4.1.3 Managing junior athletes and their parents
The role of a coach is not limited to designing team strategies, developing athletes’ individual skills and instructing them on the implementation of tactics.
In addition to the tactics and skills of the game, the role of a coach, particularly a coach of junior athletes, is to:
- Develop the players’ love and understanding of the game;
- Have the players work together to achieve collective goals as a team;
- Foster a spirit of sportsmanship and fair play amongst all members of the team (players, coaches and parents).
- Provide the players with opportunities to experience success;
- Make them want to come back and play next year!
The cause of most dissatisfaction amongst players is their expectations not having been met.
Whether the player is dissatisfied with the amount of “court time” they get in games or whether they are unhappy with the knowledge of the coach, the root cause of the problem is that the player or their parents have an expectation that has not been met.
Some players may have unrealistic expectations. Others may have expectations that, whilst not unrealistic, do not coincide with the coach’s philosophy. In either event, when those expectations are not met there is the potential for unhappiness.
Accordingly, coaches must be clear about their expectations of the players and also what their coaching philosophy is.
It can be very effective, and avoid problems later, if coaches are able to take the time to speak with their players to determine what their goals are and why they are involved in basketball.
Consistent Application of Rules
Whatever rules are set the coach must comply with them. If the coach requires the team to be at practice 30 minutes before it starts, and the coach regularly arrives only 5 minutes before it starts, the athletes will quickly see the rule as unimportant.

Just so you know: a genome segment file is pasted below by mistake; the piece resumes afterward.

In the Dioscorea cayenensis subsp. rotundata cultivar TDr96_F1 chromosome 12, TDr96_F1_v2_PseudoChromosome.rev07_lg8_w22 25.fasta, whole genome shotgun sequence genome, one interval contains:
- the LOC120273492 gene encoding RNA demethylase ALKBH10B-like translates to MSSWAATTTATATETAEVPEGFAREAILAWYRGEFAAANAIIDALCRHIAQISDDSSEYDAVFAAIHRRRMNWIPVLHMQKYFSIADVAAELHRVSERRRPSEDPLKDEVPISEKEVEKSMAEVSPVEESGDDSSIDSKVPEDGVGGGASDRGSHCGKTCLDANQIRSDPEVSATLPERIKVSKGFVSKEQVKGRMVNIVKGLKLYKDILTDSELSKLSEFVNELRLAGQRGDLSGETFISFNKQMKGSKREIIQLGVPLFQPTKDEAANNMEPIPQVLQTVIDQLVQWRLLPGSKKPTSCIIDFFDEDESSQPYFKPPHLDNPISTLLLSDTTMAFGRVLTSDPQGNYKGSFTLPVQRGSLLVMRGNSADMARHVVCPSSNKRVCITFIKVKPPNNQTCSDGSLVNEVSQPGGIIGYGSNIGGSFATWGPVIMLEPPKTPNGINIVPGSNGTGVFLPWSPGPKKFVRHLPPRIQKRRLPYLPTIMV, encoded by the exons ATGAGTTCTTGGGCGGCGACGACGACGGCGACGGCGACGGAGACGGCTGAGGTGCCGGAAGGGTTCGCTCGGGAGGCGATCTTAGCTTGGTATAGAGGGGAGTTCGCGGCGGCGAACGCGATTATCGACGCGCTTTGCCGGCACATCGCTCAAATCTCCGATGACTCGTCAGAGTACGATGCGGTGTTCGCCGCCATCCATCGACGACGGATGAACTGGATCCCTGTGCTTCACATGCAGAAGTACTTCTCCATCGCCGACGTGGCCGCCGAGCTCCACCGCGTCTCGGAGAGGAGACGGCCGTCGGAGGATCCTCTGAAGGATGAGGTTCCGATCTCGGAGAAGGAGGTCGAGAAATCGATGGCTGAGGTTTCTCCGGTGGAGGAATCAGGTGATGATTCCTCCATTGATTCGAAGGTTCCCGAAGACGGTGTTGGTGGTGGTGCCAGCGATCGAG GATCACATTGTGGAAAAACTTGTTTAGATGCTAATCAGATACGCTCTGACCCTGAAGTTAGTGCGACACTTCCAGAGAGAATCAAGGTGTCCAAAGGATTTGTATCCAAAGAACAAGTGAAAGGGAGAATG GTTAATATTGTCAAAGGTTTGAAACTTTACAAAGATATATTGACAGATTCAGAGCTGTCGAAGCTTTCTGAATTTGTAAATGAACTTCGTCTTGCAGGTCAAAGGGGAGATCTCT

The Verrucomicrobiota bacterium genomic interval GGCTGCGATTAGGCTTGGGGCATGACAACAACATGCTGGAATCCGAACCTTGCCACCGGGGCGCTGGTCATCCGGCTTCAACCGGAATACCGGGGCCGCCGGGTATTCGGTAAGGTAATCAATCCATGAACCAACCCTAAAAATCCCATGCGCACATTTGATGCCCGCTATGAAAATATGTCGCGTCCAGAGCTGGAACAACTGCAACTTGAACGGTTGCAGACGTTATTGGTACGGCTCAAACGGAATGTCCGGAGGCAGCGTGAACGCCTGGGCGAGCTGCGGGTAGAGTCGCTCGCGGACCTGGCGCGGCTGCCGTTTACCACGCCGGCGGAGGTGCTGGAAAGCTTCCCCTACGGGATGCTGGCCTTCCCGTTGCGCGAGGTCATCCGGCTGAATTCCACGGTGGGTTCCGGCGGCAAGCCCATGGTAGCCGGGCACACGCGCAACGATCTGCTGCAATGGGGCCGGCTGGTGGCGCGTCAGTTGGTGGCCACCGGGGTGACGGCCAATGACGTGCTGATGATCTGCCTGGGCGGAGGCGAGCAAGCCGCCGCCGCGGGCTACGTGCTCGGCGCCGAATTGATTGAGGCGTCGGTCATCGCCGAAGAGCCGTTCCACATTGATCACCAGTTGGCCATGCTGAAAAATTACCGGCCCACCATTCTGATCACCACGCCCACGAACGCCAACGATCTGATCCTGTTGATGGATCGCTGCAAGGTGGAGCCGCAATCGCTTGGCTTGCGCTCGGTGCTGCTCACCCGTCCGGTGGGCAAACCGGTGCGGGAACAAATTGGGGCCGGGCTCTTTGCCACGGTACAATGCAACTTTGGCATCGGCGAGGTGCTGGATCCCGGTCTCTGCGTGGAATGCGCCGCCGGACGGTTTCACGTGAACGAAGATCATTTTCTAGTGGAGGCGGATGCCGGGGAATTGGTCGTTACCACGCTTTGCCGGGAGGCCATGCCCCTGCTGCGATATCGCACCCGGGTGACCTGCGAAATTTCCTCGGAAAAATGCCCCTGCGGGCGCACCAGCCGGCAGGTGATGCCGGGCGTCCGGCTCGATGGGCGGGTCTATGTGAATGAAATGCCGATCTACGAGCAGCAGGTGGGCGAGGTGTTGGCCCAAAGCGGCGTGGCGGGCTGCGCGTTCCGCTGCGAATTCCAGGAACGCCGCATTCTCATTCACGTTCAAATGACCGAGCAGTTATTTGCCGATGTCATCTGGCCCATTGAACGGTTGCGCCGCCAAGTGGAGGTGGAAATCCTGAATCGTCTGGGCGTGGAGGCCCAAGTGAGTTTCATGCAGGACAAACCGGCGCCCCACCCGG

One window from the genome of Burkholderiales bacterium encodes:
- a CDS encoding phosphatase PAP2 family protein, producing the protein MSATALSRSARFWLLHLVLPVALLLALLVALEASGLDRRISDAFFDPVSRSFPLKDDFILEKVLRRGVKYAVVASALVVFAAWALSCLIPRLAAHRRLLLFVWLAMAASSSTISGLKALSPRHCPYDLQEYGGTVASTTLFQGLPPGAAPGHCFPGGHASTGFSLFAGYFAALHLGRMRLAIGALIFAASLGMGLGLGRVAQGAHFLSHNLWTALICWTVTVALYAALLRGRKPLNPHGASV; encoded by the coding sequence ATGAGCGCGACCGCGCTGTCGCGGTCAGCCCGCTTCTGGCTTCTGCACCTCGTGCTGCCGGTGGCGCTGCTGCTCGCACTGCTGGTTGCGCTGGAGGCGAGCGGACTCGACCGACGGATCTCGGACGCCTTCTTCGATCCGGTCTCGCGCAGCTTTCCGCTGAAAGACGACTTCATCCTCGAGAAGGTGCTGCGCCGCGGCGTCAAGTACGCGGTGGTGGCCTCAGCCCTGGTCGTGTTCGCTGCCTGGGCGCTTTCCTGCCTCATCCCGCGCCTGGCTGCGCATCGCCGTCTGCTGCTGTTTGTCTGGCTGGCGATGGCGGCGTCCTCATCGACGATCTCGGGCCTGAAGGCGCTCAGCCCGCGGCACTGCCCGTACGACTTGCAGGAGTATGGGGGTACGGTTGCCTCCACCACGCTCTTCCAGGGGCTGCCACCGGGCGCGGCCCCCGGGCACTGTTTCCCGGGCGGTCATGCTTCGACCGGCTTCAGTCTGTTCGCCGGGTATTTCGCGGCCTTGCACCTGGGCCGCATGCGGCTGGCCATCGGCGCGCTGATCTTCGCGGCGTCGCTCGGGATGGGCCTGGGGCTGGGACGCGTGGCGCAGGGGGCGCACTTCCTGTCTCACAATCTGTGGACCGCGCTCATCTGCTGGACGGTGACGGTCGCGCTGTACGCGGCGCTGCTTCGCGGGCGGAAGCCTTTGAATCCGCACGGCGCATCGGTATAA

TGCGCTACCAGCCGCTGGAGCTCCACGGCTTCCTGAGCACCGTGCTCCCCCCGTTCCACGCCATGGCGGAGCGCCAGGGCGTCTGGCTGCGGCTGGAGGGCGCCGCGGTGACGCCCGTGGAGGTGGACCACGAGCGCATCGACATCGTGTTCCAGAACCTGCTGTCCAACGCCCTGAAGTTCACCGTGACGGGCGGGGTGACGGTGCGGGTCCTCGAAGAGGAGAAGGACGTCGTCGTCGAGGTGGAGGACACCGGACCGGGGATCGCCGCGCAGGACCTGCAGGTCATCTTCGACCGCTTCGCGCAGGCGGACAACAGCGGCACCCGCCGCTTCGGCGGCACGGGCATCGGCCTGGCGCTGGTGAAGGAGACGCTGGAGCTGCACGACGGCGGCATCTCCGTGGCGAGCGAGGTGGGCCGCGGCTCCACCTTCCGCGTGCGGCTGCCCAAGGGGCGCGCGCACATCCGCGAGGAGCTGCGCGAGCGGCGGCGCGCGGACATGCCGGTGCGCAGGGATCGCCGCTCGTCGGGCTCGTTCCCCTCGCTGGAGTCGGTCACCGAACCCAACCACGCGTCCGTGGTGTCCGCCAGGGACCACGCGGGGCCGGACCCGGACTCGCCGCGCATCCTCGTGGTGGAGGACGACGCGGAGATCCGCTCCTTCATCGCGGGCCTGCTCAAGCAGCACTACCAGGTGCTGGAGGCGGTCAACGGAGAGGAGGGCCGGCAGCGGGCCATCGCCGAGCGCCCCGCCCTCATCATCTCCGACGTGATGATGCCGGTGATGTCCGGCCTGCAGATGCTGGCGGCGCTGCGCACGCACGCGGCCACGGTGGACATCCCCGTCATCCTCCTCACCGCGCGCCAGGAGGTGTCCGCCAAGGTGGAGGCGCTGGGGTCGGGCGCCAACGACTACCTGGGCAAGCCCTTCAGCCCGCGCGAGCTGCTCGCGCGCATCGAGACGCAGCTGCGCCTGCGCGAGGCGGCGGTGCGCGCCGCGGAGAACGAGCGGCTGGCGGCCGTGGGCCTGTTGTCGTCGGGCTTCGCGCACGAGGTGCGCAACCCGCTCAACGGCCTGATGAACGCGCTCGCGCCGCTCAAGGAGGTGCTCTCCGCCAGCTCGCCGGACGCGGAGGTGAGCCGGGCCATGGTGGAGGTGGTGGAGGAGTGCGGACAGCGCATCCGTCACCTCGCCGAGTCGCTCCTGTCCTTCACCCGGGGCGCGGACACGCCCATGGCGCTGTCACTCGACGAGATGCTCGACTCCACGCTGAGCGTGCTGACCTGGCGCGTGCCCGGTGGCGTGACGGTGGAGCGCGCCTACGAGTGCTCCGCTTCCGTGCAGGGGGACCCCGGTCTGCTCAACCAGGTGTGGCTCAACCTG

Often it will help if the players can see the reason behind a rule. For example, a coach may require them to be at practice 30 minutes beforehand in order to do warm-up and stretching in this time.
A coach may set different rules for players than themselves but again should explain the difference.
For example, due to work commitments a volunteer coach may not be able to get to practice 30 minutes before it starts. The coach should explain this to the players and again be clear about what they want the players to do in this period, whether or not the coach is there.
In terms of team rules, the coach’s behaviour will be reflected in the players’ behaviour. If the coach sets rules, but does not follow them or does not enforce them when a player breaks them, then they will quickly not be regarded as rules.
Some coaches will involve more experienced players, or the whole team, in the development of rules. If a coach involves the team in the development of rules, they must be prepared to implement what the team comes up with.
To avoid this being carte blanche, the coach may set some minimum parameters and then let the team develop other rules.
The engagement of the players in developing the rules can certainly lead to a greater level of engagement and adherence to the rules. The coach must ensure that the rules are not used by groups within the team to disadvantage or belittle other players.
This particularly applies, where a team wishes to institute “fines” or “penalties” for various behaviour breaches (e.g. a fine for wearing the wrong singlet to training).
Ultimately, the coach must ensure that the team rules, however developed, are fair and respect everyone involved in the Programme.
The coach also needs to be very clear regarding their coaching philosophy, particularly in relation to substitution patterns.
With athletes aged under 14, it is recommended that all players on the team play at least some time in each half of every game.
For older children it is recommended that every player should play in every game. If this is the coach’s philosophy (or if it is the philosophy of their club), this must be communicated to all players.
All players need to learn to accept playing roles – the better players need to understand that they will not play the whole game.
Particularly in the mini-basketball age groups, coaches will often strive to give players equal playing time, a philosophy that again must be communicated. Obviously, having communicated the philosophy the coach needs to apply it!
Individual Roles and Expectations